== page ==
Mint is an herb native to the Mediterranean area that is grown commercially as well as in home gardens.  There are many varieties of mint but spearmint and peppermint are the most common.  Spearmint has a pale-to-medium green stem, pointed, crinkly leaves, and usually light pink or white flowers. It is most common in gardens.  Peppermint has a purple stem, a more rounded leaf with some purple, and darker pink flowers.  Peppermint has a stronger flavor than spearmint.  Both the leaves and the oil from mint have commercial uses. Mint can be used to flavor teas, relishes, sauces, and pasta, lamb and poultry dishes.  Mint is rich in vitamins and minerals as well as important phytonutrients.  All mint has anti-oxidant, anti-inflammatory, anti-cancer, anti-fungal, anti-microbial properties.

Peak Time:  Summer through early fall in gardens and available year round commercially

Average Price:   $1.98 per bunch

Tips for Selection and Storage:  Choose leaves with the freshest appearance and scent.  Leaves should be free of wilt, dryness, and browning around the edges.  To check for a fresh scent a leaf can be bruised slightly to release its fragrance.  To store mint, place unwashed mint upright with stems in a glass of water and the leaves covered with plastic wrap.  Secure wrap to the glass with a rubber band.  Water should be changed daily.  Fresh mint can be stored in the refrigerator for 2-3 days.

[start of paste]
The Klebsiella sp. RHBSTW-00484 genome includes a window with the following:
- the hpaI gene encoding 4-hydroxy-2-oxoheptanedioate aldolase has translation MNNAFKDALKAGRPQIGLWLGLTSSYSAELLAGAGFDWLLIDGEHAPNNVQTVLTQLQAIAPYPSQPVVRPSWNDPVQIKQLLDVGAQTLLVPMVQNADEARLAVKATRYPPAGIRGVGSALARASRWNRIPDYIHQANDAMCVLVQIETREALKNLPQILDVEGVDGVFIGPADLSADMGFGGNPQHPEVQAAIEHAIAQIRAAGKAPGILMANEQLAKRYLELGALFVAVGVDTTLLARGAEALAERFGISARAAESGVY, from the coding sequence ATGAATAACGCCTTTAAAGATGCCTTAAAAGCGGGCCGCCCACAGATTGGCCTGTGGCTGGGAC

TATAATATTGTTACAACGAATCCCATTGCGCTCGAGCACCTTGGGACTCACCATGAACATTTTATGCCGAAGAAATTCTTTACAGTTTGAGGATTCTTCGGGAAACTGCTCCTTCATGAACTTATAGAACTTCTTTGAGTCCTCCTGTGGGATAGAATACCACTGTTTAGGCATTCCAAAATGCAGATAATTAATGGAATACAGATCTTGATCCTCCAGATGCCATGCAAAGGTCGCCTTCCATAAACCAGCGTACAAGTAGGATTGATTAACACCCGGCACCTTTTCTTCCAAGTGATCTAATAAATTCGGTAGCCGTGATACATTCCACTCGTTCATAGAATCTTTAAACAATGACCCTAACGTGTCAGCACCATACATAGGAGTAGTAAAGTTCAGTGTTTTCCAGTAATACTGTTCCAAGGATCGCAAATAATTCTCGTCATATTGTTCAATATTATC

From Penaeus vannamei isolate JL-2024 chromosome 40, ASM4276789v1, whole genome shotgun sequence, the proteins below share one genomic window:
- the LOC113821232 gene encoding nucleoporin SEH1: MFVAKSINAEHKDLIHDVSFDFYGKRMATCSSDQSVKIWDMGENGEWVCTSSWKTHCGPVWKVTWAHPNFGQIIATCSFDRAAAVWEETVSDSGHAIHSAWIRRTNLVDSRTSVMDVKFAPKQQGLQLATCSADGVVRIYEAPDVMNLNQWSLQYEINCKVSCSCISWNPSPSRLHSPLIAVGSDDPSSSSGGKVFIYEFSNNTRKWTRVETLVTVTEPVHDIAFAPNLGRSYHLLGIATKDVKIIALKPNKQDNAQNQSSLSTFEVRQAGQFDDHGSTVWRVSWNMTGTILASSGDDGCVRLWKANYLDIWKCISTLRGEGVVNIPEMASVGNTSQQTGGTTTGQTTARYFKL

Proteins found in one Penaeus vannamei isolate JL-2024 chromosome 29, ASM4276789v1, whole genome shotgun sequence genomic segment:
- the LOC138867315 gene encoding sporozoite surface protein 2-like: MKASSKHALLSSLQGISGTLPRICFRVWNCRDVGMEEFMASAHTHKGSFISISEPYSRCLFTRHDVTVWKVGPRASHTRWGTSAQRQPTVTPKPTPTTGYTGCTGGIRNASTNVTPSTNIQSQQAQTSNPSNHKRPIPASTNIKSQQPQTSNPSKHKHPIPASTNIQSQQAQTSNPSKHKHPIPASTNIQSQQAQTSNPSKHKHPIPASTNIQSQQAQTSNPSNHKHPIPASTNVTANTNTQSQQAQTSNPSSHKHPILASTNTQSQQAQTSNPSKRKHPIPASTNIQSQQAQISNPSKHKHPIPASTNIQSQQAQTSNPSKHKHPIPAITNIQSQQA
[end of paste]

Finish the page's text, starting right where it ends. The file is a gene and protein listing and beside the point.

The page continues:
Tips for Preparation:  When ready to use, mint should be rinsed and gently blotted with a paper towel. Cut with a sharp paring knife or scissors. Fresh mint tea combines well with the with green tea.

Mint in lemonade is doubly refreshing.  Mint may be frozen by placing small amounts in an ice cube tray and covering with water. You can make mint sugar or simple syrup with fresh mint too.  Mint is delicious in desserts like ice cream, and ices, sauces, soups, beans, with fruits, and even vegetables such as asparagus, squash, carrots, peas, cucumbers, and tomatoes. Mint is traditional in some meat dishes such as lamb, pork, and poultry.

Nutritional Highlights:  All mint or mentha is rich in vitamins A, C, and folate.  It has a surprising amount of iron as well as some calcium.  In addition to being a flavoring agent, fresh mint and mint oil has been used for thousands of years as an herbal treatment using the leaves and essential oils.  It has been used primarily for digestive benefits.  It has also been used for treatment of colds and fever, skin problems, and headaches.  Bioactive phytonutrients in mint include terpenes, lactone, limonene, menthone, menthol, flavonoids, and phenolic acids.  Peppermint has a bigger, bolder flavor than spearmint because of the amount of menthol.  This large amount of menthol can also cause gastric reflux and heartburn.

For a recipe for fresh mint cookies, click here.